Travel to Cuba is now easier than ever, despite the 2019 Cuba travel policy restrictions. Below is a list of what you need to do to travel to Cuba as an American, beyond simply booking a flight. More questions about travel to Cuba? Feel free to contact us with any questions directly!
Before you book a flight, you'll need to review the 11 (formerly 12) categories of approved travel for Americans. You can travel to Cuba independently under all of these categories, but as of June 5, 2019, you can no longer travel on a guided group tour (as these used the now-defunct People to People category) or take a cruise to Cuba.
If you'd like some help figuring out which category your trip fits into, send us a message.
Once you pick a category, you will want to prepare an itinerary (or you can have one of our Heroes prepare one). The itinerary will need to show what you plan to do on your trip and how it meets the category of travel you chose. For example, if you are reporting your trip under Support for the Cuban People you will need to outline interactions with locals and contributions to the local economy. An easy way to do this is to stay in a casa particular during your trip. It’s rare that anybody will ask about your itinerary, but you need to have this just in case the US Immigrations' officer asks for a list of activities upon return to the United States.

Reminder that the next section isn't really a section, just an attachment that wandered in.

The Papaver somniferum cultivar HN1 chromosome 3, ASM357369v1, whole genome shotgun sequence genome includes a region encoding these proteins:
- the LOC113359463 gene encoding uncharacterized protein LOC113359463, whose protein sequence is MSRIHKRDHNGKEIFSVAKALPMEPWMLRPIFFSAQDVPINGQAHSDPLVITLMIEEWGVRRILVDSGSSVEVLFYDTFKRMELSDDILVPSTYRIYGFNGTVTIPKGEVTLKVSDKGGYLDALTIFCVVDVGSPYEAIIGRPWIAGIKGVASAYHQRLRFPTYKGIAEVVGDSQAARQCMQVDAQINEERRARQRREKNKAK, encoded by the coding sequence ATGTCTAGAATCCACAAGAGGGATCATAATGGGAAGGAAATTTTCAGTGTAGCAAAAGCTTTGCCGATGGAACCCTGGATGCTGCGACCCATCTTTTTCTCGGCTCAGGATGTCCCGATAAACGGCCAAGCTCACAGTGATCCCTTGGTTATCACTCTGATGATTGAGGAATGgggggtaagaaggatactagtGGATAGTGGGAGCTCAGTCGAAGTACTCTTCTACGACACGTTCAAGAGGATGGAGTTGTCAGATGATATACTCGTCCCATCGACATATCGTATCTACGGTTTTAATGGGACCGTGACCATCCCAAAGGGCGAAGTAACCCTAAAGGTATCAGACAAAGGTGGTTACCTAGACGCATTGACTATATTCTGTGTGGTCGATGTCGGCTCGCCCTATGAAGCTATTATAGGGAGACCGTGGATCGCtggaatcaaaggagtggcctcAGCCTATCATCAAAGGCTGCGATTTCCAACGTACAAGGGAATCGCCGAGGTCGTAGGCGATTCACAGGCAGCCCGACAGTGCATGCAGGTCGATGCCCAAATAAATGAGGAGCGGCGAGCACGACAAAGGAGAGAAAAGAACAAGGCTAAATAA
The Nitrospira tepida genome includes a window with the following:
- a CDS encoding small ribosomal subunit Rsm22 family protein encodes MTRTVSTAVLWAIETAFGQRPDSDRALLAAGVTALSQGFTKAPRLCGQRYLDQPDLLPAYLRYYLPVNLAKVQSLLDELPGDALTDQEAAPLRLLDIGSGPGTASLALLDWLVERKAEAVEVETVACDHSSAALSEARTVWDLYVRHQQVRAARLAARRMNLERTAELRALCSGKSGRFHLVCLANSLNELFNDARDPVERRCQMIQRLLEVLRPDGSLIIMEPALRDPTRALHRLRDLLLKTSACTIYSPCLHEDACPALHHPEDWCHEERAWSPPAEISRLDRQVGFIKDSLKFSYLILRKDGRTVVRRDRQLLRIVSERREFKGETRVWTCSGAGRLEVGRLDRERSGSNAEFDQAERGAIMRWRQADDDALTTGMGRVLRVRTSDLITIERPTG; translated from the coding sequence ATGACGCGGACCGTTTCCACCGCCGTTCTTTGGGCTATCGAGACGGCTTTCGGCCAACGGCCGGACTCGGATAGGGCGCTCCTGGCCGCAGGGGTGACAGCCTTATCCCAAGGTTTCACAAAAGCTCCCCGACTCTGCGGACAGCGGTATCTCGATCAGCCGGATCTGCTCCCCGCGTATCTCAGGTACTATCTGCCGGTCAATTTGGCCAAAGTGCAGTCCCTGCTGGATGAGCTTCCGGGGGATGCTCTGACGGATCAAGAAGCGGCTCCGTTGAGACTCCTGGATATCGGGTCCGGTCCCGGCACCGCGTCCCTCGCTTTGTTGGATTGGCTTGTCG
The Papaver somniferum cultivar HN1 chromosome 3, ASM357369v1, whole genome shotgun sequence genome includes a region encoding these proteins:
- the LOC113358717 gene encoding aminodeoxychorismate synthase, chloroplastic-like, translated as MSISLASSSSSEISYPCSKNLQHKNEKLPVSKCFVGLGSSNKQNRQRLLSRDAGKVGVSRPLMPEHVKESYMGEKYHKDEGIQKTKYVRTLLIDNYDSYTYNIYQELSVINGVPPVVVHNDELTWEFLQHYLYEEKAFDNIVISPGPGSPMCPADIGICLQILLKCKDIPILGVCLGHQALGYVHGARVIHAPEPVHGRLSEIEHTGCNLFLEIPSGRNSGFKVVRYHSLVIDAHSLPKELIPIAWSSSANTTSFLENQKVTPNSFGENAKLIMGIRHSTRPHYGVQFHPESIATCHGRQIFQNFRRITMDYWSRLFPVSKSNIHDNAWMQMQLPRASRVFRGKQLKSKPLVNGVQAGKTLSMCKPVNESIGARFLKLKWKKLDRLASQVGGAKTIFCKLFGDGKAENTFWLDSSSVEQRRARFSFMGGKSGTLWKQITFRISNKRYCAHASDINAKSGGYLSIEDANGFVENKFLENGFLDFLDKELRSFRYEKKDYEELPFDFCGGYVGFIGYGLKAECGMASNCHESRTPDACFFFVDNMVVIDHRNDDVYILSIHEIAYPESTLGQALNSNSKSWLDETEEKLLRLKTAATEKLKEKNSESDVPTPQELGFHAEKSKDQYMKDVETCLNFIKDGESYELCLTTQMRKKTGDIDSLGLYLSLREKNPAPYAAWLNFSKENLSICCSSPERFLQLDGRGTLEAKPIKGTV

If you want to help planning your trip to Cuba, including creating a legal itinerary, Elvy is one of our local travel experts who can help.
Cuban-mandated health insurance is a part of your ticket price on American Airlines and JetBlue. Double-check with your airline to confirm the inclusion of Cuban health insurance in your ticket price so you don't run into any surprises upon arrival.
Upon arrival at the airport in Cuba, there will be a table just before the line for immigration that is selling health insurance. It is mandatory for Americans. If you arrive at Cuban Immigrations without proof of health insurance, don't worry, the officer will kindly point you to where you can acquire Cuban health insurance for your trip. It only costs $4 per day.
As an American, there are a few restrictions on what you can bring back from Cuba.
You must bring cash with you to Cuba because your American credit, debit, and ATM cards will not work in Cuba. This can be a lot of cash to carry around, which can be unnerving. One way to limit the amount of cash you need to carry with you is to book all of your ahead of time by credit card via Airbnb or Cuba Travel Network. You can also make bus reservations ahead of time through Viazul. These are two of your largest in-country expenses and would greatly decrease how much cash you need to bring.
Cuba had two currencies, but now only has one: the Cuban Peso, or CUP. The Cuban government has recently made drastic changes to the USD-CUP exchange rate, so be sure you know what the latest rates are. It can be very helpful to have the assistance of a trusted local planner to make sure you're getting the best rate.
We know that's confusing, so read our guide on Cuban currency.
Have more questions about travel to Cuba? Here is a list of our Cuban travel experts who can help you or you can chat with us to get answers to any questions you have. And before your trip, make sure to also check out: